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David Robinson @dgrobinson
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I’m feeling grateful this morning (thread).
Near my new place in Ithaca, there’s a charming little cafe that does amazing breakfast and coffee. (I’m glad to have them nearby.)
This morning, I had a couple of dear friends staying with me, and they were busy generously hanging up my pictures. (I’m glad to have _them_ nearby, too.)
So I went out to grab breakfast for the three of us.
If you had seen me walking to the cafe, I might’ve looked just like anyone else to you, or you might’ve noticed a slight limp.
I have mild cerebral palsy. Sometimes, I wobble a little when I walk. For most things it’s no problem: Walking to work or around campus, carrying a bag of groceries. Several of my past apartments have been third story walk-ups. NBD.
But this morning: three coffees and a bag full of sandwiches? Coffees are tricky. They’re in one of those little carrier trays. Hot and full and spill-able. And it takes both hands to carry the tray.
People who spend a lot of time on the water sometimes say, “one hand for you, one for the boat.” I’m like that on land. Both hands doing coffee means no catching myself. No mistakes. I’m probably still fine, but we’re starting to get into the not-relaxed, hope-this-works zone.
Order’s ready! Lids on to the coffee. Bag full of egg sandwiches hanging off my right hand, both hands under the tray. We have liftoff from the counter, all systems go.
Out to the front door of the cafe, and it’s…. Closed. With a door handle. Which means it’s time for a maneuver. Normally it might be, all the coffee into one hand and hope for the best while I open the door with the other? But this door has an accessible handle.
So I'm able to keep both hands on the tray, back into the door and kinda shimmy down it a little, and turn the handle with my elbow. Open! And out we go, down the gentle ramp to the sidewalk.
Arriving home, there’s another flight of steps. Steps plus coffee tray add up to a magical moment of terror, where one foot is lifted -- and I'm holding three full coffees and the sandwiches, propelling myself toward the next step in, one hopes, a controlled fashion. Not ideal.
But: here again, there's also an ADA-compliant ramp. So, no worries, gently up the ramp I go. I arrive back in my apartment with all three coffees full, no spills.
And I’m relaxed and calm. Not keyed up on the adrenaline of having almost lost the coffee, the way I would’ve been after even a best-case journey up the stairs.
There was dignity and satisfaction in being able to do that. In being the one to bring the coffee. In being able to do it and remain relaxed and present with the people around me.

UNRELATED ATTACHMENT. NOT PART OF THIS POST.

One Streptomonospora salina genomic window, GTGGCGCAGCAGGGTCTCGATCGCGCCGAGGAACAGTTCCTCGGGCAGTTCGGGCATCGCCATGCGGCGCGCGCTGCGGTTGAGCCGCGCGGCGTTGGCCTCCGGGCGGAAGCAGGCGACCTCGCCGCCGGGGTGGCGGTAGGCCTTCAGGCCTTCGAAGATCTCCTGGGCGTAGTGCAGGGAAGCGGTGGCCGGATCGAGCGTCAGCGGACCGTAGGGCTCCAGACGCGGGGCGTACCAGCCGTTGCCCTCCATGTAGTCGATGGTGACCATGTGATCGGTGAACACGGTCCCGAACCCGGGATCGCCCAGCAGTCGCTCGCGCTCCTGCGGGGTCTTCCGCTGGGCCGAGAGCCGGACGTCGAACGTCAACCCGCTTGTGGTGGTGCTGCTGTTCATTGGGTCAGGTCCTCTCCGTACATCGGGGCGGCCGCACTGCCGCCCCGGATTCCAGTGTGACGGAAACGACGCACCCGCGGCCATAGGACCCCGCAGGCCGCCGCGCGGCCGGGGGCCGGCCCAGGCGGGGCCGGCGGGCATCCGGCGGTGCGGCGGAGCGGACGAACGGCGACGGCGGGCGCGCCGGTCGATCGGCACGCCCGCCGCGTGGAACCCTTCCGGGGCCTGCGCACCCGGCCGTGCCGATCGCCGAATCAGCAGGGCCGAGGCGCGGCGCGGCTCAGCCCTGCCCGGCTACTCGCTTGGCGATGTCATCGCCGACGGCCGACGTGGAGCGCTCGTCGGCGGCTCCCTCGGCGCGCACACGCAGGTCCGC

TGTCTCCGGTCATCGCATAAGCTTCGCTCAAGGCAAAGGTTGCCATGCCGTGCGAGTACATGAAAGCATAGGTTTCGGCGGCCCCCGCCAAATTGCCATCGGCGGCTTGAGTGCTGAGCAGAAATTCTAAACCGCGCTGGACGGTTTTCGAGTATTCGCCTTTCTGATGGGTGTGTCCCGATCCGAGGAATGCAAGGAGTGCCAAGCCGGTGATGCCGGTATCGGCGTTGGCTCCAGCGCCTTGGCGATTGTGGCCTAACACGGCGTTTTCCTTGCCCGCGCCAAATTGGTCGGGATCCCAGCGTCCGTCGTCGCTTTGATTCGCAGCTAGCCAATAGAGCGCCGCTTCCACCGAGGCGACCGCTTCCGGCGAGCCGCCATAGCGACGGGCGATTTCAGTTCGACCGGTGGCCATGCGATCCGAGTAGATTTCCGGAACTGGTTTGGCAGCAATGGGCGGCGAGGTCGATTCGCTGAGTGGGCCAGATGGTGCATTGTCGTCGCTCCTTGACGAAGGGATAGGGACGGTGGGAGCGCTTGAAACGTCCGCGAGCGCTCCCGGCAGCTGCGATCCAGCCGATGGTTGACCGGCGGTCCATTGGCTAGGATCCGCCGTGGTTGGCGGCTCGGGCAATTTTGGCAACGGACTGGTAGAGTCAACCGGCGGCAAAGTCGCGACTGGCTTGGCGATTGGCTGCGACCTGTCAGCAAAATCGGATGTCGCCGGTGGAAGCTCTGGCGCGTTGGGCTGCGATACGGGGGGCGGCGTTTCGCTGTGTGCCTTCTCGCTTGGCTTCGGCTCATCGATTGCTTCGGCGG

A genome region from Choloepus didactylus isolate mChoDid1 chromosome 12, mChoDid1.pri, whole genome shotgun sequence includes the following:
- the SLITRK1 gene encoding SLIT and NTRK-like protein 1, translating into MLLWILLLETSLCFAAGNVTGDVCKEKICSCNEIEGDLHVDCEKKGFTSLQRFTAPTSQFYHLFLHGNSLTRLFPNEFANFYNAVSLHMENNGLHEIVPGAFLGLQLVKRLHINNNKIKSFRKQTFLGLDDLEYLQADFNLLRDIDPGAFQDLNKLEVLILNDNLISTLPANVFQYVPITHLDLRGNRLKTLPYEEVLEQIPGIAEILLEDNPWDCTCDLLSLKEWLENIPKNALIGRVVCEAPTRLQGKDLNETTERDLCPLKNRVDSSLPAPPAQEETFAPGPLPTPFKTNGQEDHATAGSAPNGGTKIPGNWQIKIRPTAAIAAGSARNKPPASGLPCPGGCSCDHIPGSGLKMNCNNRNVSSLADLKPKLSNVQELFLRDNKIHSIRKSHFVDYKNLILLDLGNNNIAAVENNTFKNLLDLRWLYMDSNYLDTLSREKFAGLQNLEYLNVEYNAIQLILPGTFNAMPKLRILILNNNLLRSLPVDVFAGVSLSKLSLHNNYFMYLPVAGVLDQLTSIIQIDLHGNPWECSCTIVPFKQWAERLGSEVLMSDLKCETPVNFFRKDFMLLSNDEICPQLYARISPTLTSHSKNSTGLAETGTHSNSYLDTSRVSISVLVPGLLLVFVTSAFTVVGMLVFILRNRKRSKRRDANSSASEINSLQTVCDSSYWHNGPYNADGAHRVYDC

Even though I don’t read as “disabled” all the time — and even though I would’ve had maybe an 85% chance of success in a less accessible world — those accessible door handles and ramps made a profound difference for me today.
And, those accessible touches didn’t come easy. They are there because people worked hard to put them there, to make them mandatory. I remember when these long door handles started becoming more common.
At first, I looked at them and thought, gosh, that’s not very nice looking. Because, I associated them subconsciously with hospitals and nursing homes, where they’ve long been common. Now, they just look like door handles.
(Here you might be wondering, wait, what might it be like to feel differently about hospitals and nursing homes, the sickness and loss and also the caring and healing -- to open to all of that with tenderness rather than aversion? Good question. I'm wondering the same thing.)
I’ve also heard folks complain about the added cost, and space, that the ramps take up. And yes, if a ramp-less world works for you and for everyone whose needs you often think about, then sure, it might feel like an inefficient use of space.
But here’s the thing: those door handles, and ramps, and kneeling curbs, are there for everyone. We all experience a range of abilities and limits throughout life.
You can be encumbered by a sports injury, or by arthritis, or because you’re carrying the large format canvass you just painted to an art show, or a string bass to a concert, or a tiny proto-human inside your body.
So, today, I’m feeling grateful to everyone who makes our world more accessible. People with disabilities whose painful encounters with a less accessible world helped to spark change. The activists and litigators and lobbyists. The designers and architects and entrepreneurs.
And every person who now looks at an accessible door handle or a kneeling curb and just sees a door handle, or a curb. You're making life better. Thank you.

PS I meant to add one other thing. No matter what your capacities are, accessible design makes more of life, more possibilities, accessible for you. And for everyone around.
More people know they can move it around and think, “yes, I'll do a large format painting,” or “yes, a I'll take up the bass” or whatever, and we all get more paintings and concerts and calmer, happier, more self-sufficient and dignified neighbors and friends.
Each of us already gains, already has reason to be grateful for these things.

That's how it seems to me.
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